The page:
Also I’d rather use solar to heat my water than gas. It may not make financial sense but personally I’m trying to give up all forms of Dino juice.
 

·
Registered
Joined
·
143 Posts
It's really important to remember that any electricity you export almost exclusively directly offsets additional gas being burned to meet the short term demands on the grid. In addition, because the electricity you export will be used in the local area, you will also prevent the transmission losses from the power station to where the demand is. I'd say it's objectively greener to burn gas and export electricity.

Modern gas boilers are > 85% efficient. Unless you have a really inefficient water heating setup then a solar hot water diverter is almost certainly a false economy. In my house we spend around £50 per year on water heating. It would take 8 years of providing 100% of our hot water for an eddi to break even; that's including our deemed export and ignoring the plumbing changes required.

Do the calculations but be sure to base them on the cost of the gas saved rather than the hypothetical cost of the electricity diverted. And remember, lots of that lovely hot water will be left in the tank to go cold again and will unnecessarily heat your house on sunny days.
 

·
Registered
Joined
·
528 Posts
Not everyone has gas, so might not be same for everyone.
Also I’d rather use solar to heat my water than gas. It may not make financial sense but personally I’m trying to give up all forms of Dino juice.
Good practice. When your gas boiler packs in, replace it with an electric one.
 

·
Registered
Joined
·
57 Posts
Discussion Starter #16
It's a very interesting debate isn't it. We're paying 3.65p gas with octopus so with 92% efficient boiler it's probably about 4p Vs the 5.5p export. From an environmental perspective it's not good that gas is so dirt cheap. I'm tempted by a mixergy tank one day, better insulated and better at only hearing what you need. I've calculated the same that we prob only spend about £50-60 on hot water a year - so I swiftly dismissed the idea of purely solar thermal which I think you get government grant towards.

If you have gas then a hot water diverter will actually cost you money. Each kWh you export will gain you 5.5p which you would lose if you diverted it. Gas only costs 2.5p per kWh. Diverters (just about) made sense for people getting deemed export payments but are not a good investment now that export must be metered.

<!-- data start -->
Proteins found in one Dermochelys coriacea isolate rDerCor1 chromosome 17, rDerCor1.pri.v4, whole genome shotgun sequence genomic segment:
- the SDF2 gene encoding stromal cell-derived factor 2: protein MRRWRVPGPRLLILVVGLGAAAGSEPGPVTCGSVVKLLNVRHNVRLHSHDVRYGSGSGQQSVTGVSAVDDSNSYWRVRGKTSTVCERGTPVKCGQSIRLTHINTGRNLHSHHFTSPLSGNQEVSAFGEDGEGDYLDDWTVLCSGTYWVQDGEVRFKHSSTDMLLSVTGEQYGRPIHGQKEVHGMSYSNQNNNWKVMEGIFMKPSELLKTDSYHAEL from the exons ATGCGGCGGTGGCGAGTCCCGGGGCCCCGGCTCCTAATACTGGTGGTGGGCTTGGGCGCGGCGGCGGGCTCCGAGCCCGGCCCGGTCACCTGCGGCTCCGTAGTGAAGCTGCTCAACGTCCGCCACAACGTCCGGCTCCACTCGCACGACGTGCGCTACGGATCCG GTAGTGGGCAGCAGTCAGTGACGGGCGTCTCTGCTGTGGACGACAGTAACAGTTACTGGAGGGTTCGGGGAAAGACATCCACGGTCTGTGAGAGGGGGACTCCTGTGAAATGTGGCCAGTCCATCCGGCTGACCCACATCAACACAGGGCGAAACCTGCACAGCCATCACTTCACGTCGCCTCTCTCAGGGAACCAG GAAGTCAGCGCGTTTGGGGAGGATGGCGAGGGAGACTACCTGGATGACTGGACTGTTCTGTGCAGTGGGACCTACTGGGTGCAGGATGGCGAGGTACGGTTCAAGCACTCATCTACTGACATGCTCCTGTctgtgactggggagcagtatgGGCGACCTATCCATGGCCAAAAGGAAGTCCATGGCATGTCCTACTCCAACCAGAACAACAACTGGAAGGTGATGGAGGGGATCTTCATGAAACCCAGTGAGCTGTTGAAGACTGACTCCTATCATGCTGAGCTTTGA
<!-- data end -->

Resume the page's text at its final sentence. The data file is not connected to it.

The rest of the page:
My 3.42kWp array cost £4k in 2017 with a dual string inverter. They didn't use scaffolding though. I'd hope you could get 4kWp for around or under £4k now.
I'd be delighted to get it for under £4k! Amazing how much the cost has come down in the last decade
 

·
Registered
Joined
·
1,563 Posts
I'd be delighted to get it for under £4k! Amazing how much the cost has come down in the last decade
We paid £8K 5.5 years ago for a dual array 5.6kW system, but it has paid for itself in 5 years.
its time battery solutions were down to £2k, but still way too expensive. PW2 cost the same as our solar did! But it is more expensive if added later rather than installed as a bundle.
 
  • Like
Reactions: Tony1

·
Registered
Joined
·
57 Posts
Discussion Starter #18
We paid £8K 5.5 years ago for a dual array 5.6kW system, but it has paid for itself in 5 years.
its time battery solutions were down to £2k, but still way too expensive. PW2 cost the same as our solar did! But it is more expensive if added later rather than installed as a bundle.
Yes interesting really. Powerwall most expensive but best value by far per kWh from what I've seen
 

·
Registered
Joined
·
720 Posts
The energy saving trust did tests on peoples boilers, about 25 in total. This was on modern condensing boilers both combi and system. They proved that for the generation of hot water it was very difficult to achieve greater than 50% efficient for the combi and impossible for the system boiler system. This was measured as energy in v energy out.

The gas burning itself can be 90% but the overall boiler efficiency when warmed up and reached steady state is about 82%. In use of course in the non CH period one has the start and stop losses and pipe losses and tank losses for the system boiler. But even so the gas must still be cheaper than instant leccy, but not by much and entirely dependant on volumes of water and time of use. For most Agile customers however leccy might just have the edge.
 

·
Registered
Joined
·
1,129 Posts
If you have gas then a hot water diverter will actually cost you money. Each kWh you export will gain you 5.5p which you would lose if you diverted it. Gas only costs 2.5p per kWh. Diverters (just about) made sense for people getting deemed export payments but are not a good investment now that export must be metered.

My 3.42kWp array cost £4k in 2017 with a dual string inverter. They didn't use scaffolding though. I'd hope you could get 4kWp for around or under £4k now.
So when did compulsory export metering start ? I'm still on deemed export and have never been approached to fit an export meter.

And gas is not the only alternative to electricity for water heating ! My nearest gas main is approx a mile away from my house and zero chance of it serving here.
 
1 - 20 of 23 Posts
Top